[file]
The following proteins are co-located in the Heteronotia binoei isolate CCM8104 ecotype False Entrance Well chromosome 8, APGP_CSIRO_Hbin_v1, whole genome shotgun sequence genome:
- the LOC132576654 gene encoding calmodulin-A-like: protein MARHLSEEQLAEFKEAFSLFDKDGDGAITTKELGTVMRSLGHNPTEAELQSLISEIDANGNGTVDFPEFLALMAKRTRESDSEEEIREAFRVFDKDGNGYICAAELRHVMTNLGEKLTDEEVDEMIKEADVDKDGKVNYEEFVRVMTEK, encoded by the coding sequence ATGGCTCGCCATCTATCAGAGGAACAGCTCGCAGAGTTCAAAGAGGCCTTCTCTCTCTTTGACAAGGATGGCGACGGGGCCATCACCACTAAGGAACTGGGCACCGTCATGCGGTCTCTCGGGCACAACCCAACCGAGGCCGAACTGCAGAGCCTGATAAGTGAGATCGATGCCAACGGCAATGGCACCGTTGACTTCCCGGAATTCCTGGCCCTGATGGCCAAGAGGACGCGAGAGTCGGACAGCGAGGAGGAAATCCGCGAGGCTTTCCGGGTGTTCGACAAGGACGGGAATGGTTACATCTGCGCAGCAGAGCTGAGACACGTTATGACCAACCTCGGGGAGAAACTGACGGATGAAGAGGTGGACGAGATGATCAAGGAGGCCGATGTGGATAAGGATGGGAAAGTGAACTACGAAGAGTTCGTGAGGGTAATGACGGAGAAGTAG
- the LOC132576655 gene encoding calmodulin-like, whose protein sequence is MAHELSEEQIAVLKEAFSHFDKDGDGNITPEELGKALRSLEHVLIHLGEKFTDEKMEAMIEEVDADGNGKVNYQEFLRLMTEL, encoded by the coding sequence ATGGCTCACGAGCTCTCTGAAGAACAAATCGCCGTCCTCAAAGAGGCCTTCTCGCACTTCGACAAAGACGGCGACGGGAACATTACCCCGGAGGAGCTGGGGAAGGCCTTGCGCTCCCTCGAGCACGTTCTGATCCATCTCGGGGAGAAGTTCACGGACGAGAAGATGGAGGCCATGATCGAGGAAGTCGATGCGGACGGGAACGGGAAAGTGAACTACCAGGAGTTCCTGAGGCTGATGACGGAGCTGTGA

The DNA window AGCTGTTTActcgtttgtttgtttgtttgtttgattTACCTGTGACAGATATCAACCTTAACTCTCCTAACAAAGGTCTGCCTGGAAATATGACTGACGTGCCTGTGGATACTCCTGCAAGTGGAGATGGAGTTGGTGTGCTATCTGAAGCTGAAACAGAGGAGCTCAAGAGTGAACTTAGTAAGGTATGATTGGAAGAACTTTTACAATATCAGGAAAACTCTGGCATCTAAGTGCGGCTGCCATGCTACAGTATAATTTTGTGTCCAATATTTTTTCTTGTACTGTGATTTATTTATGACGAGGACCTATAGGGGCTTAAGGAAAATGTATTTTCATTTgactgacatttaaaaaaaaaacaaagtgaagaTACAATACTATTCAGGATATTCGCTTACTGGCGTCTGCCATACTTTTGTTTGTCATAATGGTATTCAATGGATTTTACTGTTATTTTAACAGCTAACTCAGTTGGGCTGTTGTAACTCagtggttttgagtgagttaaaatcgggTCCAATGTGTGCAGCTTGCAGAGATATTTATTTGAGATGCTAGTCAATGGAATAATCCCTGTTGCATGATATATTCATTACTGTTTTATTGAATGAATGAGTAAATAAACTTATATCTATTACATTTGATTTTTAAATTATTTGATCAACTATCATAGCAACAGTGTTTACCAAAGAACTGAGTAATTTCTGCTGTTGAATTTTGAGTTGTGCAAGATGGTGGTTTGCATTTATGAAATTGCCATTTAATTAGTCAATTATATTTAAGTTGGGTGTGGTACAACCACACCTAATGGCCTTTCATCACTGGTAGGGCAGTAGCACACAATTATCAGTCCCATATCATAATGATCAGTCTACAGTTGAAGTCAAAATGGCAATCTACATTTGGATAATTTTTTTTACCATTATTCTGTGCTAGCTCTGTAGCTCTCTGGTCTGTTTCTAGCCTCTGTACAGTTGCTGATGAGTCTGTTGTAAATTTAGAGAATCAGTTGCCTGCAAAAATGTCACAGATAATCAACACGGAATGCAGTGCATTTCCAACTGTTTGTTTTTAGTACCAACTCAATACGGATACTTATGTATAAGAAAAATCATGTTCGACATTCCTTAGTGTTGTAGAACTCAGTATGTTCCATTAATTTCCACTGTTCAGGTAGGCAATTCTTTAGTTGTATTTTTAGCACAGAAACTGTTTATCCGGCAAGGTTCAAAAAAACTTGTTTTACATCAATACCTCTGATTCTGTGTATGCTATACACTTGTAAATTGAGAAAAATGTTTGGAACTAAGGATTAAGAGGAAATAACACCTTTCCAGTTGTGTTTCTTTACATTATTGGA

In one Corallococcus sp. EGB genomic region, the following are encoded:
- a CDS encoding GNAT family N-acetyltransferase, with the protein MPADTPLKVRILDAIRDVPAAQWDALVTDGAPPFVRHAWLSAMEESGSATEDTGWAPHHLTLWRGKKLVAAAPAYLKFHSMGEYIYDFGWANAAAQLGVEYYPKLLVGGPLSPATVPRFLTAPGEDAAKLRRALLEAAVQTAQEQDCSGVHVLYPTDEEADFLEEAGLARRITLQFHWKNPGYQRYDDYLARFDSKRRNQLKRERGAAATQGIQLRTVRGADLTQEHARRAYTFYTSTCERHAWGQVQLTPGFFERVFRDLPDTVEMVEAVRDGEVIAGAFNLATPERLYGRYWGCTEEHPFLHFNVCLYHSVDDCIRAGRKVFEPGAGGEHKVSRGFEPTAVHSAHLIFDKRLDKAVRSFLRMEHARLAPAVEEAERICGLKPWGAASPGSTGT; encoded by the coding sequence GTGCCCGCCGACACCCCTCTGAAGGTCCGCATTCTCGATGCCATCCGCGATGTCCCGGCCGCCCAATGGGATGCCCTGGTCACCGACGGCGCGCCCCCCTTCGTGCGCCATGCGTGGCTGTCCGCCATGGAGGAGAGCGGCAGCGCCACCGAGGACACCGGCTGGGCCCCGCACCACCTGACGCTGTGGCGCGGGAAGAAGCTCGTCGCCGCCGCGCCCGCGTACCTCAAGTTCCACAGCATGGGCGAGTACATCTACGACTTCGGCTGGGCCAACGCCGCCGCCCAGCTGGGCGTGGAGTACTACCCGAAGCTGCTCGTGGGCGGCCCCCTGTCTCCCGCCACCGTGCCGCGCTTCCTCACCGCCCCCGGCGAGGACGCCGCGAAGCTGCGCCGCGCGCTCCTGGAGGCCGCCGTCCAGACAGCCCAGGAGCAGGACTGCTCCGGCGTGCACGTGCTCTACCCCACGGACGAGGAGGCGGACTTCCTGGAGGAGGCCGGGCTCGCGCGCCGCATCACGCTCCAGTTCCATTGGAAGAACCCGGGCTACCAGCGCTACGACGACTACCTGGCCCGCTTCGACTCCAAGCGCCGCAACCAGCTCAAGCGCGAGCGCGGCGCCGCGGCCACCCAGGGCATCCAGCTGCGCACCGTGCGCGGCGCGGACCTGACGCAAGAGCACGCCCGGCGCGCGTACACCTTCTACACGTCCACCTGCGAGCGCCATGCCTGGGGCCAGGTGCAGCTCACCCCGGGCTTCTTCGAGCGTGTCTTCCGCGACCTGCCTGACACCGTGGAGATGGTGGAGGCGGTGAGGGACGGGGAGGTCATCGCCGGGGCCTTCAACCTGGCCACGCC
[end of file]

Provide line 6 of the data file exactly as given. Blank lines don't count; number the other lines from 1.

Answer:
- a CDS encoding GNAT family N-acetyltransferase, with the protein MPADTPLKVRILDAIRDVPAAQWDALVTDGAPPFVRHAWLSAMEESGSATEDTGWAPHHLTLWRGKKLVAAAPAYLKFHSMGEYIYDFGWANAAAQLGVEYYPKLLVGGPLSPATVPRFLTAPGEDAAKLRRALLEAAVQTAQEQDCSGVHVLYPTDEEADFLEEAGLARRITLQFHWKNPGYQRYDDYLARFDSKRRNQLKRERGAAATQGIQLRTVRGADLTQEHARRAYTFYTSTCERHAWGQVQLTPGFFERVFRDLPDTVEMVEAVRDGEVIAGAFNLATPERLYGRYWGCTEEHPFLHFNVCLYHSVDDCIRAGRKVFEPGAGGEHKVSRGFEPTAVHSAHLIFDKRLDKAVRSFLRMEHARLAPAVEEAERICGLKPWGAASPGSTGT; encoded by the coding sequence GTGCCCGCCGACACCCCTCTGAAGGTCCGCATTCTCGATGCCATCCGCGATGTCCCGGCCGCCCAATGGGATGCCCTGGTCACCGACGGCGCGCCCCCCTTCGTGCGCCATGCGTGGCTGTCCGCCATGGAGGAGAGCGGCAGCGCCACCGAGGACACCGGCTGGGCCCCGCACCACCTGACGCTGTGGCGCGGGAAGAAGCTCGTCGCCGCCGCGCCCGCGTACCTCAAGTTCCACAGCATGGGCGAGTACATCTACGACTTCGGCTGGGCCAACGCCGCCGCCCAGCTGGGCGTGGAGTACTACCCGAAGCTGCTCGTGGGCGGCCCCCTGTCTCCCGCCACCGTGCCGCGCTTCCTCACCGCCCCCGGCGAGGACGCCGCGAAGCTGCGCCGCGCGCTCCTGGAGGCCGCCGTCCAGACAGCCCAGGAGCAGGACTGCTCCGGCGTGCACGTGCTCTACCCCACGGACGAGGAGGCGGACTTCCTGGAGGAGGCCGGGCTCGCGCGCCGCATCACGCTCCAGTTCCATTGGAAGAACCCGGGCTACCAGCGCTACGACGACTACCTGGCCCGCTTCGACTCCAAGCGCCGCAACCAGCTCAAGCGCGAGCGCGGCGCCGCGGCCACCCAGGGCATCCAGCTGCGCACCGTGCGCGGCGCGGACCTGACGCAAGAGCACGCCCGGCGCGCGTACACCTTCTACACGTCCACCTGCGAGCGCCATGCCTGGGGCCAGGTGCAGCTCACCCCGGGCTTCTTCGAGCGTGTCTTCCGCGACCTGCCTGACACCGTGGAGATGGTGGAGGCGGTGAGGGACGGGGAGGTCATCGCCGGGGCCTTCAACCTGGCCACGCC